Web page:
Early studies of omicron variant infections in the US support the idea that current vaccines offer weaker protection against the newest strain, especially for individuals who did not get a booster yet. 

Dr. Rochelle P. Walensky, CDC director, said Dec. 10 that of the 43 earliest cases attributed to the omicron variant, 34 people had been fully vaccinated, though only 14 of those patients had also received a booster. And five of the people who were boosted were infected less than 14 days after the third shot — thus, before full protection kicks in.

Is Moderna working on additional COVID vaccine boosters?

Hoge said the company’s current 50-microgram COVID booster gives “quite respectable” protection. The company is continuing to study an omicron-specific vaccine and a multivalent one that could protect against other variants, including the alpha and delta strains, in case either is needed. 

The company also said a 100-microgram version of its current vaccine, Spikevax, appears to raise antibody protection 83-fold. Hoge said Moderna could have new versions of its vaccine ready early in 2022, but is not yet planning to ask the CDC and US Food and Drug Administration to amend its booster authorization for the 100-microgram trial version of Spikevax.

Will we need an annual COVID booster shot?

With vaccines appearing to offer waning protection and the continuing evolution of variants, Hoge said we will most likely need seasonal COVID boosters, much like we do with the flu, at least to protect those at high risk of infection.

The CDC updated its guidance to indicate that, starting in 2022, some immunocompromised people will be able to get a fourth COVID-19 booster shot.

When can I get a COVID-19 vaccine booster shot?

If you got a Moderna or Pfizer jab, you’re eligible for a booster six months after the date of the second shot listed on your vaccination card. If you got the one-shot Johnson & Johnson vaccine, you’ll want a booster two months later (more below).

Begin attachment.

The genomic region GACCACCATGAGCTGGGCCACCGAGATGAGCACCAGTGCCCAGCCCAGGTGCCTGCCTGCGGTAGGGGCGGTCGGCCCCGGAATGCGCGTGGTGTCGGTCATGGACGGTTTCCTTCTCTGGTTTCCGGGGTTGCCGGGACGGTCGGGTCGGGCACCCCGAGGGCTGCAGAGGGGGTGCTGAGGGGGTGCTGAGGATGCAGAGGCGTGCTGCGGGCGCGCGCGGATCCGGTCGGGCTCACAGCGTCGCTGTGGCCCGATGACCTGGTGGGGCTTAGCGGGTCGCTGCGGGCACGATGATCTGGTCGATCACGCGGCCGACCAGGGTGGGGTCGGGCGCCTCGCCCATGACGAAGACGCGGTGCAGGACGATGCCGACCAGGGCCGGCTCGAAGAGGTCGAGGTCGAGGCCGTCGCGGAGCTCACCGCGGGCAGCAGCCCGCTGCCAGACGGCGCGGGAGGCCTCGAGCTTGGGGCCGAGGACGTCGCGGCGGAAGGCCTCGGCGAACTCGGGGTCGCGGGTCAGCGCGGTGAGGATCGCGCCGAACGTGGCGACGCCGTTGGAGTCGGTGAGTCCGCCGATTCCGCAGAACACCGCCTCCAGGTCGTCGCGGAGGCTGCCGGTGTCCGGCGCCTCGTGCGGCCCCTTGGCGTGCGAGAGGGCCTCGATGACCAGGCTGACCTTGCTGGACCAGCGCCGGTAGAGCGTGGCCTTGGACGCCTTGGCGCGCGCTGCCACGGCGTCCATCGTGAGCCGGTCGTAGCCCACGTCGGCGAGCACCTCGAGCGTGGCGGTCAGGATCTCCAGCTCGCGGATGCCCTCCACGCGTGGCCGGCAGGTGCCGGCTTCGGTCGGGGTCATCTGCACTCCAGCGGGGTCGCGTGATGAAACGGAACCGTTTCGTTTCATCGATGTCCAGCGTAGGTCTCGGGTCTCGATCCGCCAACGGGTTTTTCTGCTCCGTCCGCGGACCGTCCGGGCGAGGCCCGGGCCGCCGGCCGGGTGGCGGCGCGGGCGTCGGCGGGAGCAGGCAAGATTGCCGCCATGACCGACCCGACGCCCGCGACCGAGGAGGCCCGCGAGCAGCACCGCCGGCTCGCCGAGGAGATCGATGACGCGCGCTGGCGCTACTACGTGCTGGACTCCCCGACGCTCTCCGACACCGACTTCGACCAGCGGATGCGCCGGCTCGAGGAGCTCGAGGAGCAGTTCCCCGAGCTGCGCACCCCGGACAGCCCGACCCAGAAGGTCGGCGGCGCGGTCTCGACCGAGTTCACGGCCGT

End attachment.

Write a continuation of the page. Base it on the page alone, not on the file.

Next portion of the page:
The CDC and other health authorities are now urging people to get boosters as soon as they’re eligible, to keep the immune response against omicron, delta and other coronavirus variants of concern as strong as possible. 

On Dec. 2, Biden outlined a plan for Medicare to contact the 64 million people it serves and for AARP to reach out to its 38 million members about getting a booster shot. And nationwide pharmacy chains like Walgreens, CVS and Rite Aid are contacting customers who got a vaccine at their stores when it’s time to schedule a booster.

Some countries, including Germany and South Korea, have reduced the waiting time for booster shots to 3 months. In August, President Biden discussed the possibility of reducing the waiting period for booster shots, but no explicit action has been taken by US officials yet.

Should people who are pregnant get a booster shot?

The COVID-19 booster recommendations apply to all people 18 years and older, including those who are pregnant. The CDC urges pregnant people to get a COVID-19 vaccine, and a booster is half a full vaccine dose.

“People who are pregnant or recently pregnant are more likely to get severely ill with COVID-19 compared with people who are not pregnant,” the CDC website says.

While there is no evidence that getting vaccinated decreases fertility in women or men, a recent study linked COVID-19 infection in pregnant women to a higher risk of stillbirth

Is the Moderna booster shot a third dose of the vaccine?

Booster shots of COVID-19 vaccines are currently half doses of the same vaccine used in the first two full shots. The goal is to top up the formula and reinforce the body’s immune response against the virus and its variants. While the first two shots of the Moderna vaccine were each 100 micrograms, for example, the booster is a 50-microgram dose.

Moderna said a 100-microgram version of its current vaccine, Spikevax, appears to raise antibody protection 83-fold but it is not yet planning to ask the CDC or FDA to approve the more potent booster.

Moderna is also working on a combination shot that contains this year’s flu vaccine and its COVID-19 booster vaccine, but that’s not available right now.


Moderna’s booster shot is currently half the size of a full dose.

Sarah Tew/CNET

How do I know which pharmacies have Moderna booster shots available?

Boosters are available at roughly 80,000 locations across the US, including over 40,000 pharmacies. Some 90% of Americans have a vaccine site within five miles of where they live.